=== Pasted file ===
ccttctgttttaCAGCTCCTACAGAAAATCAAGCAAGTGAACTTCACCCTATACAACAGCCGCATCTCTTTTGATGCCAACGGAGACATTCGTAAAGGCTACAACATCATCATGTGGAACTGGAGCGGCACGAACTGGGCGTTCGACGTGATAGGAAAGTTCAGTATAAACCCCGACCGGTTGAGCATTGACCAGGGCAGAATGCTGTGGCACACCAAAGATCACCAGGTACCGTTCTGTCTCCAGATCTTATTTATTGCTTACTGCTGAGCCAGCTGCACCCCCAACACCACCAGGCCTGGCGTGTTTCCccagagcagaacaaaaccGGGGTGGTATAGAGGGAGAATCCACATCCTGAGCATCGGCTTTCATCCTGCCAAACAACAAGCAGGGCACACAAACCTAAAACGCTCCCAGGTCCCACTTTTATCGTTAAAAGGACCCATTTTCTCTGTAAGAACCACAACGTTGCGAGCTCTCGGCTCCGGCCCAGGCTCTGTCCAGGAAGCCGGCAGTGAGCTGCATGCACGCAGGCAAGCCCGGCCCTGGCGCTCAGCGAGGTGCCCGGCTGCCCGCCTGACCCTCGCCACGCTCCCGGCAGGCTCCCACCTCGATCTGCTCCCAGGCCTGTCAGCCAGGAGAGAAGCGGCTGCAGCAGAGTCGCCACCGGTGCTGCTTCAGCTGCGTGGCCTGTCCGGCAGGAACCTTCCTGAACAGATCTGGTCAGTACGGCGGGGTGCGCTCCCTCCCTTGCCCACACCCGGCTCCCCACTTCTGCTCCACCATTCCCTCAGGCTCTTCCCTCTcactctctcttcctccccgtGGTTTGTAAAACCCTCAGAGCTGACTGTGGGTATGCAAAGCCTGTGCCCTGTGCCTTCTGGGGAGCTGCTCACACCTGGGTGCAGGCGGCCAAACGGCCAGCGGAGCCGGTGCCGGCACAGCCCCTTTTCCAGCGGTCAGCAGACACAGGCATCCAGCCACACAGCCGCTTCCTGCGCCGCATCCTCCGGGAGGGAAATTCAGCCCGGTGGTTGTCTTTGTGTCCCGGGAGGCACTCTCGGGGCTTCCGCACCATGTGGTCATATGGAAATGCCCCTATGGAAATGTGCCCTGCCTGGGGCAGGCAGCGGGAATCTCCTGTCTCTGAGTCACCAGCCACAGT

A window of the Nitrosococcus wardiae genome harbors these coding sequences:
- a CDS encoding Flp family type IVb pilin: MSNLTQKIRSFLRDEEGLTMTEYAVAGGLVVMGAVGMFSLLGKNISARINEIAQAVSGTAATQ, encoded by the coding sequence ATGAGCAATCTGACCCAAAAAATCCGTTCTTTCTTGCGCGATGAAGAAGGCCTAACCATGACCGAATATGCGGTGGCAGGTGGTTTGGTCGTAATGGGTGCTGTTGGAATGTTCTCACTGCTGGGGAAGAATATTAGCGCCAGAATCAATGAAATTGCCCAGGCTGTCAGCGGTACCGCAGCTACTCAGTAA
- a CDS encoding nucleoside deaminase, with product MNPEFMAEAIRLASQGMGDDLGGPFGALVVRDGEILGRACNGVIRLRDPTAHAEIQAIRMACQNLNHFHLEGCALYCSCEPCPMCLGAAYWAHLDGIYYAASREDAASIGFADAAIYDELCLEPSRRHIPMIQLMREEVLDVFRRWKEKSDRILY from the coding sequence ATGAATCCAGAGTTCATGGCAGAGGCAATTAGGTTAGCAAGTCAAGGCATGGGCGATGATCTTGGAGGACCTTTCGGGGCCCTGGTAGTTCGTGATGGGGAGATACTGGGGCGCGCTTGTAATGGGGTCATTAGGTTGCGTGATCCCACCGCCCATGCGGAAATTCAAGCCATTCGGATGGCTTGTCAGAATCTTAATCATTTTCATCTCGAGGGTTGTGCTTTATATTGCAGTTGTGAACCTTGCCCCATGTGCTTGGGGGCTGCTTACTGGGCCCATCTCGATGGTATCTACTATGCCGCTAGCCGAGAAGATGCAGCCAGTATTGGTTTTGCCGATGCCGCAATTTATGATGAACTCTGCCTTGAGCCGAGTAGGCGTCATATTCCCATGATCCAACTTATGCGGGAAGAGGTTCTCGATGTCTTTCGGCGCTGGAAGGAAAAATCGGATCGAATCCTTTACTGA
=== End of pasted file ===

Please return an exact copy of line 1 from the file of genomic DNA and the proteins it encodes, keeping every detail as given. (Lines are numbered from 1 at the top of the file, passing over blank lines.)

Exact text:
ccttctgttttaCAGCTCCTACAGAAAATCAAGCAAGTGAACTTCACCCTATACAACAGCCGCATCTCTTTTGATGCCAACGGAGACATTCGTAAAGGCTACAACATCATCATGTGGAACTGGAGCGGCACGAACTGGGCGTTCGACGTGATAGGAAAGTTCAGTATAAACCCCGACCGGTTGAGCATTGACCAGGGCAGAATGCTGTGGCACACCAAAGATCACCAGGTACCGTTCTGTCTCCAGATCTTATTTATTGCTTACTGCTGAGCCAGCTGCACCCCCAACACCACCAGGCCTGGCGTGTTTCCccagagcagaacaaaaccGGGGTGGTATAGAGGGAGAATCCACATCCTGAGCATCGGCTTTCATCCTGCCAAACAACAAGCAGGGCACACAAACCTAAAACGCTCCCAGGTCCCACTTTTATCGTTAAAAGGACCCATTTTCTCTGTAAGAACCACAACGTTGCGAGCTCTCGGCTCCGGCCCAGGCTCTGTCCAGGAAGCCGGCAGTGAGCTGCATGCACGCAGGCAAGCCCGGCCCTGGCGCTCAGCGAGGTGCCCGGCTGCCCGCCTGACCCTCGCCACGCTCCCGGCAGGCTCCCACCTCGATCTGCTCCCAGGCCTGTCAGCCAGGAGAGAAGCGGCTGCAGCAGAGTCGCCACCGGTGCTGCTTCAGCTGCGTGGCCTGTCCGGCAGGAACCTTCCTGAACAGATCTGGTCAGTACGGCGGGGTGCGCTCCCTCCCTTGCCCACACCCGGCTCCCCACTTCTGCTCCACCATTCCCTCAGGCTCTTCCCTCTcactctctcttcctccccgtGGTTTGTAAAACCCTCAGAGCTGACTGTGGGTATGCAAAGCCTGTGCCCTGTGCCTTCTGGGGAGCTGCTCACACCTGGGTGCAGGCGGCCAAACGGCCAGCGGAGCCGGTGCCGGCACAGCCCCTTTTCCAGCGGTCAGCAGACACAGGCATCCAGCCACACAGCCGCTTCCTGCGCCGCATCCTCCGGGAGGGAAATTCAGCCCGGTGGTTGTCTTTGTGTCCCGGGAGGCACTCTCGGGGCTTCCGCACCATGTGGTCATATGGAAATGCCCCTATGGAAATGTGCCCTGCCTGGGGCAGGCAGCGGGAATCTCCTGTCTCTGAGTCACCAGCCACAGT